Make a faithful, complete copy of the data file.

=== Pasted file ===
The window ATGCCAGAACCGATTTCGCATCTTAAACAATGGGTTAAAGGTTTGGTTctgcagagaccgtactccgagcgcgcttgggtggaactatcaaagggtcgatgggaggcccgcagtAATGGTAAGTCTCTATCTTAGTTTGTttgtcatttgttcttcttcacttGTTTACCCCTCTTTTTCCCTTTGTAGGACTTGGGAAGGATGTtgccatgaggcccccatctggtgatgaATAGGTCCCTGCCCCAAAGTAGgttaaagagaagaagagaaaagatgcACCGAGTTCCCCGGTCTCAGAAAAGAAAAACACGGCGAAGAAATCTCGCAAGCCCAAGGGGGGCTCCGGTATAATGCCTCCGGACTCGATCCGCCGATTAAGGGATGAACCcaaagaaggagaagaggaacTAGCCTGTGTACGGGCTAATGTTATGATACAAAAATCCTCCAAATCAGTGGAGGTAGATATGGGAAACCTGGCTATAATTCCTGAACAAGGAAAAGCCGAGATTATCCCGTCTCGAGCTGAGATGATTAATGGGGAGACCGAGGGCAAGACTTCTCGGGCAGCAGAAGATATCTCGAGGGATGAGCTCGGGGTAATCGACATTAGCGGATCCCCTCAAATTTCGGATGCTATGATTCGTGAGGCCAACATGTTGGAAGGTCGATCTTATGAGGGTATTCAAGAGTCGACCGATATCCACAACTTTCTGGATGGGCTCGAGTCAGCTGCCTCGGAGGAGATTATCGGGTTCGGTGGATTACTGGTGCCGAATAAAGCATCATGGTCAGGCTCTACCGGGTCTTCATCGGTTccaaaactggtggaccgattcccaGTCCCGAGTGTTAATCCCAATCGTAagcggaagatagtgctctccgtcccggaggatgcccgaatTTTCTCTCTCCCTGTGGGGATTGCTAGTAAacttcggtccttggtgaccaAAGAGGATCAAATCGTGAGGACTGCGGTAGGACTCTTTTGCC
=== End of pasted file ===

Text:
The window ATGCCAGAACCGATTTCGCATCTTAAACAATGGGTTAAAGGTTTGGTTctgcagagaccgtactccgagcgcgcttgggtggaactatcaaagggtcgatgggaggcccgcagtAATGGTAAGTCTCTATCTTAGTTTGTttgtcatttgttcttcttcacttGTTTACCCCTCTTTTTCCCTTTGTAGGACTTGGGAAGGATGTtgccatgaggcccccatctggtgatgaATAGGTCCCTGCCCCAAAGTAGgttaaagagaagaagagaaaagatgcACCGAGTTCCCCGGTCTCAGAAAAGAAAAACACGGCGAAGAAATCTCGCAAGCCCAAGGGGGGCTCCGGTATAATGCCTCCGGACTCGATCCGCCGATTAAGGGATGAACCcaaagaaggagaagaggaacTAGCCTGTGTACGGGCTAATGTTATGATACAAAAATCCTCCAAATCAGTGGAGGTAGATATGGGAAACCTGGCTATAATTCCTGAACAAGGAAAAGCCGAGATTATCCCGTCTCGAGCTGAGATGATTAATGGGGAGACCGAGGGCAAGACTTCTCGGGCAGCAGAAGATATCTCGAGGGATGAGCTCGGGGTAATCGACATTAGCGGATCCCCTCAAATTTCGGATGCTATGATTCGTGAGGCCAACATGTTGGAAGGTCGATCTTATGAGGGTATTCAAGAGTCGACCGATATCCACAACTTTCTGGATGGGCTCGAGTCAGCTGCCTCGGAGGAGATTATCGGGTTCGGTGGATTACTGGTGCCGAATAAAGCATCATGGTCAGGCTCTACCGGGTCTTCATCGGTTccaaaactggtggaccgattcccaGTCCCGAGTGTTAATCCCAATCGTAagcggaagatagtgctctccgtcccggaggatgcccgaatTTTCTCTCTCCCTGTGGGGATTGCTAGTAAacttcggtccttggtgaccaAAGAGGATCAAATCGTGAGGACTGCGGTAGGACTCTTTTGCC